During the last $2 trillion stimulus package, approximately $349 billion was loaned to small businesses in need. Congress added this separate stipulation to ensure non-essential companies shut down by the ongoing pandemic were able to stay afloat until the ordeal ends.
That said, a business is considered small if they have less than 500 employees, be worth less than $750,000, and earn less than $35.5 million in sales per year. Although this seems pretty straight forward, the distinction of whether a company is a small business came into question when many large corporations applied for the loans instead.
Some trucking companies may be eligible for these small business loans,but with many of the loans going to companies that shouldn’t get them, this might result in some trucking companies without the funds they need to survive.
And unlike the airline industry, the trucking industry didn’t get any special bailouts or programs. But that might be about to change.
The Trucking Industry Received No Special Help
Bill Sullivan, Executive Vice President of Advocacy at the American Trucking Association (ATA), said that when the stimulus package was announced, “We didn’t have enough of a sense of the economic impact at that point, other than we probably at that moment didn’t need a handout”.
But given the wide scope of effects on the industry, such as closed-down restaurants, gas stations, and hotels, it is starting to become clear just how badly the trucking industry is hurting right now.
To address some of these issues, the ATA is conducting an in-depth investigation into the effects of COVID-19 on the trucking industry.Thus far, the ATA has determined that:
- Food and medical supplies deliveries are at an all time high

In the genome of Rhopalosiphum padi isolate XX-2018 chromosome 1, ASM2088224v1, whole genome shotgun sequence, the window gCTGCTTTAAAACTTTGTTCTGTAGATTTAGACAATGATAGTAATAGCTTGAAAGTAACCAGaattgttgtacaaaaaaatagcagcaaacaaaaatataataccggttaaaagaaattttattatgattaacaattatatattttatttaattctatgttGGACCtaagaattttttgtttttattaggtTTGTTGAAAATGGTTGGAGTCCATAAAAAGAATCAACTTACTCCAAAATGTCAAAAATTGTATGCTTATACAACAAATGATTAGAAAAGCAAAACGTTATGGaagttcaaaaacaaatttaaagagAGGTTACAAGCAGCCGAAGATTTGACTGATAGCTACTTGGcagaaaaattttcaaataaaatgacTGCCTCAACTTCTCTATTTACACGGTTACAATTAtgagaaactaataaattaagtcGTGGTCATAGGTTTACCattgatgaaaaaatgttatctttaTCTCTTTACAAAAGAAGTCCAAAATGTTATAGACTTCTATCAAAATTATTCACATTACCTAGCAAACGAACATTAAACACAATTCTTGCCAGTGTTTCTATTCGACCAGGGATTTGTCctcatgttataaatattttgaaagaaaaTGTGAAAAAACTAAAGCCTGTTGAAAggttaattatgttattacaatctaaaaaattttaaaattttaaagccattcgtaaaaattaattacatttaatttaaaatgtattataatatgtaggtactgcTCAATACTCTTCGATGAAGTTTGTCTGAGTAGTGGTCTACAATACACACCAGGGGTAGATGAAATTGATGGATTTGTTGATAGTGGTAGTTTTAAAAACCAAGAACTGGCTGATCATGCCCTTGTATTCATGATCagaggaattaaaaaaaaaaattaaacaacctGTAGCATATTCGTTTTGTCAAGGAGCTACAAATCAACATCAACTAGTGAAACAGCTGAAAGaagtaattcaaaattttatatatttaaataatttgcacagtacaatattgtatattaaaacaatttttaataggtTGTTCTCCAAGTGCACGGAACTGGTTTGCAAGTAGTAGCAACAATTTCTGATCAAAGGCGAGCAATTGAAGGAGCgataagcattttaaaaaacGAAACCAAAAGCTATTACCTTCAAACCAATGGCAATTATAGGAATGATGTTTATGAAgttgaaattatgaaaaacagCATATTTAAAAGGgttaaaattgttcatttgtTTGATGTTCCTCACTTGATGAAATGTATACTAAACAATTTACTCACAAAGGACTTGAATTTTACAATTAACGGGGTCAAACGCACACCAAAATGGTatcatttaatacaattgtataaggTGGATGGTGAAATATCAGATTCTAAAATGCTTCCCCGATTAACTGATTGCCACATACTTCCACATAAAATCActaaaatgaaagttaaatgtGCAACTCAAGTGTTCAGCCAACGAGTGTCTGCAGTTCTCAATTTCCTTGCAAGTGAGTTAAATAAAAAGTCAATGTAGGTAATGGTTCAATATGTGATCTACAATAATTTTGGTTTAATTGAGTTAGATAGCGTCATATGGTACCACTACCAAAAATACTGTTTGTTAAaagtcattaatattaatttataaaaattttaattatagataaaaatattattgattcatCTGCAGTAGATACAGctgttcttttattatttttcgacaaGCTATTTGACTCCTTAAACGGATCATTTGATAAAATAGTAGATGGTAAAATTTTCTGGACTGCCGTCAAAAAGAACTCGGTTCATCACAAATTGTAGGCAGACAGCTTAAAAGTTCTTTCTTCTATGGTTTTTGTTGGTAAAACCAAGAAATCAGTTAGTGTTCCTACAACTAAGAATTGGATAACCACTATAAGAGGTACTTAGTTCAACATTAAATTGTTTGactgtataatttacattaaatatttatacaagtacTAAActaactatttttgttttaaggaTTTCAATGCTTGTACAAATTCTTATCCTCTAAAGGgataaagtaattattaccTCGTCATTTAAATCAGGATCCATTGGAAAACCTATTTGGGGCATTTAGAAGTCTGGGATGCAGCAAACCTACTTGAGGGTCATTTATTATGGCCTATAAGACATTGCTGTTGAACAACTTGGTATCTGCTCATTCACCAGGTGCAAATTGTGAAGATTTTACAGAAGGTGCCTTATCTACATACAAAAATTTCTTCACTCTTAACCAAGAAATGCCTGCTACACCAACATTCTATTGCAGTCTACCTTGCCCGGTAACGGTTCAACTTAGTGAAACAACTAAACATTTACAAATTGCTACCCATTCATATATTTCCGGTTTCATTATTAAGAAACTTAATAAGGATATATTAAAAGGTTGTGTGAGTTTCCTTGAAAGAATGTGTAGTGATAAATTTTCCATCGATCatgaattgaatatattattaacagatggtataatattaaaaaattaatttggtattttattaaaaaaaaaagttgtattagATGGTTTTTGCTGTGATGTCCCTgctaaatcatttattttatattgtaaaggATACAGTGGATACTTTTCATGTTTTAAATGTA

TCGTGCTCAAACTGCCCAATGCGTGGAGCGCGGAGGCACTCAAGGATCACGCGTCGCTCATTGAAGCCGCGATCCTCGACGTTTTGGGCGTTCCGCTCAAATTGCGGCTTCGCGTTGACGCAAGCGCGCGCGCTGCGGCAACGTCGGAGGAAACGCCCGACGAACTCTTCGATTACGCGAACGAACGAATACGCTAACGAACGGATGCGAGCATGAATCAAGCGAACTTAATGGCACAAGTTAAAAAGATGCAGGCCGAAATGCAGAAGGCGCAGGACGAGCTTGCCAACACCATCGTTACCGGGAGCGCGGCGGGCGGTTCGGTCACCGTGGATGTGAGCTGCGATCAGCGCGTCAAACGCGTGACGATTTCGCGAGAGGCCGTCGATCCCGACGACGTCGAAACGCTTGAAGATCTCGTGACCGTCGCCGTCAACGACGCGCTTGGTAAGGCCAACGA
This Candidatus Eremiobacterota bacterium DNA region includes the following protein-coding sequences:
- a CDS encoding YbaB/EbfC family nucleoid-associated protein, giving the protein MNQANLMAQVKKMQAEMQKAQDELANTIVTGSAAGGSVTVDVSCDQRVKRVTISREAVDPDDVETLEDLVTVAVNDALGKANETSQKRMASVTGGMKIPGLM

- Retail deliveries have significantly reduced
- Fuel hauls are virtually nonexistent
Taking this into consideration, the ATA plans to request loans with low-interest rates for trucking companies negatively impacted by the pandemic.
Another topic ATA aims to address is relief from taxes applied to semi-truck purchases until at least 2021. Sullivan commented, “We believe something like a holiday through 2021 of the federal excise tax is a really good idea”.
Beyond semi-truck purchases and loans, the ATA is working in collaboration with the Owner-Operator Independent Drivers Association (OOIDA) to address the following.
- Relief from Hours of Service rules
- Extended deadlines for license renewal
- Relaxed registration regulation
- Keeping rest stops open
- Address accessibility to meal creation businesses
What About the Small Business Loans?
That said, the ATA and OOIDA appear to have very different takes on whether or not trucking companies are getting adequate access to the small business loans offered in the $2 trillion stimulus package.
Sullivan from ATA has stated that they have received “largely positive stories.”
Todd Spencer, President of OOIDA, has not had the same experience.
According to Spencer, “Unfortunately, our members are experiencing significant difficulties in securing this assistance and encountering a chasm between what was touted when this legislation was enacted and what they are actually receiving”.
With small business loans in question, the push for special targeted assistance for the trucking industry is likely to go forward.